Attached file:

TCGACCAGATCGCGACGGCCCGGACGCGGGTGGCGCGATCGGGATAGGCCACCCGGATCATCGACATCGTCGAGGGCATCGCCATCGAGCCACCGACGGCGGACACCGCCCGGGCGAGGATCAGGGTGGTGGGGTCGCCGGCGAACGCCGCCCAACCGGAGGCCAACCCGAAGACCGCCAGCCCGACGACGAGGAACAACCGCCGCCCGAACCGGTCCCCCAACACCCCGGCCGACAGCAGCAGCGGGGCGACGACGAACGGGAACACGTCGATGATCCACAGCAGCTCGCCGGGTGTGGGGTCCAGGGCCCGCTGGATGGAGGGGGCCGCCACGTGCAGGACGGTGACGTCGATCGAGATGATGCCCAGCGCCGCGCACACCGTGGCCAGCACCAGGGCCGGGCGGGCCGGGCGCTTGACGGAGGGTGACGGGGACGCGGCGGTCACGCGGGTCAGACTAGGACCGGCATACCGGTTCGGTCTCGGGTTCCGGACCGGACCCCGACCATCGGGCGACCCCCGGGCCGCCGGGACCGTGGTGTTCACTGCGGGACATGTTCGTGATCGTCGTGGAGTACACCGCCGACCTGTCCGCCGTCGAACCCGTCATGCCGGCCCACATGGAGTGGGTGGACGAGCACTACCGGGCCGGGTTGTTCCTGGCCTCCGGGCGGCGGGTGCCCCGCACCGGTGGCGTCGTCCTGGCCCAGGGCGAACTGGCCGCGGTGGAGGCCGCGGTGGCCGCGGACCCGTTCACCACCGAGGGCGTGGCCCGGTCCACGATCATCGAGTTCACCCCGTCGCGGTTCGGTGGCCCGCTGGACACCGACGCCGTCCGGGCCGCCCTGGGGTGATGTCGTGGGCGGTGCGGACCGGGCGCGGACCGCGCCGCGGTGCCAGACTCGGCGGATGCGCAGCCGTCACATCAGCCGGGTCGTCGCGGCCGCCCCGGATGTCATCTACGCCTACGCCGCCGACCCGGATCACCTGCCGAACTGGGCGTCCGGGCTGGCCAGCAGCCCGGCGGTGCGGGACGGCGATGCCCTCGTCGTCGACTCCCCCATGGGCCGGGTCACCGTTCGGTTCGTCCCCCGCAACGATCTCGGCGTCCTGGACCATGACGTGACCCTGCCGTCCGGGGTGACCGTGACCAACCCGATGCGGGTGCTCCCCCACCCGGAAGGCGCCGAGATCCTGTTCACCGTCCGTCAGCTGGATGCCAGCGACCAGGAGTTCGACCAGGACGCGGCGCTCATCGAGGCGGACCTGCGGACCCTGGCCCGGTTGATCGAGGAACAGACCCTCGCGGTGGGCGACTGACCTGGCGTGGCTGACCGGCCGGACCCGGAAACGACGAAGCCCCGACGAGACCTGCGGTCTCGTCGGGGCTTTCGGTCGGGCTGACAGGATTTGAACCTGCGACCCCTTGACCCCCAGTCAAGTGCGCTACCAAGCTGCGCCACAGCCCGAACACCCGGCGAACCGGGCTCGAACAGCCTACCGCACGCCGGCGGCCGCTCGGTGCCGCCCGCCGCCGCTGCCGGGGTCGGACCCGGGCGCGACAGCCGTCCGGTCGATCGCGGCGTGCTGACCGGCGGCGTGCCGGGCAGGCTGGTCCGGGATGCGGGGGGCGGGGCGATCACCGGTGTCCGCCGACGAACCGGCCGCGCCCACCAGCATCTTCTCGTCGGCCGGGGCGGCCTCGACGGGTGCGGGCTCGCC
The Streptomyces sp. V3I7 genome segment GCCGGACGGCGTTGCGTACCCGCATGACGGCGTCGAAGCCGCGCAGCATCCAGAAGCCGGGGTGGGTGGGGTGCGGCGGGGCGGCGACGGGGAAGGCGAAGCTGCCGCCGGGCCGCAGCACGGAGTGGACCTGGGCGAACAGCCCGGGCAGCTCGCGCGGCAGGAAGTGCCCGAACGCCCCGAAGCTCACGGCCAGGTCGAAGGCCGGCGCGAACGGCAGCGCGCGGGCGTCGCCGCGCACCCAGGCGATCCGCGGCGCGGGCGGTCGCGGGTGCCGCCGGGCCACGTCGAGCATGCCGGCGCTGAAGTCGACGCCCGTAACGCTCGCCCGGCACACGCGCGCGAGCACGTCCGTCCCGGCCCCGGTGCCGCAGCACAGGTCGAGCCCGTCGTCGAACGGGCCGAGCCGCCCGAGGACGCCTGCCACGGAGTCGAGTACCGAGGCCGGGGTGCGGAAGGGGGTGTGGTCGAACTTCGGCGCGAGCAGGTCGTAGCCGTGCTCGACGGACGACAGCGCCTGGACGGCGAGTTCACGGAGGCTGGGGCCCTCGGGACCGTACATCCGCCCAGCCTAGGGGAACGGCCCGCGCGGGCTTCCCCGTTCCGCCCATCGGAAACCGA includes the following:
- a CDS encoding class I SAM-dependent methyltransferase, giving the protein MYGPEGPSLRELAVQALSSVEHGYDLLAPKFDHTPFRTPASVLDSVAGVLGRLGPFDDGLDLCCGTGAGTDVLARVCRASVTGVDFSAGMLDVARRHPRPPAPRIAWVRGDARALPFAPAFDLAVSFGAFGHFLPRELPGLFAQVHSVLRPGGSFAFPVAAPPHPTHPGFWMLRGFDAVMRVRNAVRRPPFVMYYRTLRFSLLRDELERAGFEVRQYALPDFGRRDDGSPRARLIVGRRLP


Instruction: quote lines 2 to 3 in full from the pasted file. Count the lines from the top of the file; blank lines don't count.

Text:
The Streptomyces sp. V3I7 genome segment GCCGGACGGCGTTGCGTACCCGCATGACGGCGTCGAAGCCGCGCAGCATCCAGAAGCCGGGGTGGGTGGGGTGCGGCGGGGCGGCGACGGGGAAGGCGAAGCTGCCGCCGGGCCGCAGCACGGAGTGGACCTGGGCGAACAGCCCGGGCAGCTCGCGCGGCAGGAAGTGCCCGAACGCCCCGAAGCTCACGGCCAGGTCGAAGGCCGGCGCGAACGGCAGCGCGCGGGCGTCGCCGCGCACCCAGGCGATCCGCGGCGCGGGCGGTCGCGGGTGCCGCCGGGCCACGTCGAGCATGCCGGCGCTGAAGTCGACGCCCGTAACGCTCGCCCGGCACACGCGCGCGAGCACGTCCGTCCCGGCCCCGGTGCCGCAGCACAGGTCGAGCCCGTCGTCGAACGGGCCGAGCCGCCCGAGGACGCCTGCCACGGAGTCGAGTACCGAGGCCGGGGTGCGGAAGGGGGTGTGGTCGAACTTCGGCGCGAGCAGGTCGTAGCCGTGCTCGACGGACGACAGCGCCTGGACGGCGAGTTCACGGAGGCTGGGGCCCTCGGGACCGTACATCCGCCCAGCCTAGGGGAACGGCCCGCGCGGGCTTCCCCGTTCCGCCCATCGGAAACCGA includes the following:
- a CDS encoding class I SAM-dependent methyltransferase, giving the protein MYGPEGPSLRELAVQALSSVEHGYDLLAPKFDHTPFRTPASVLDSVAGVLGRLGPFDDGLDLCCGTGAGTDVLARVCRASVTGVDFSAGMLDVARRHPRPPAPRIAWVRGDARALPFAPAFDLAVSFGAFGHFLPRELPGLFAQVHSVLRPGGSFAFPVAAPPHPTHPGFWMLRGFDAVMRVRNAVRRPPFVMYYRTLRFSLLRDELERAGFEVRQYALPDFGRRDDGSPRARLIVGRRLP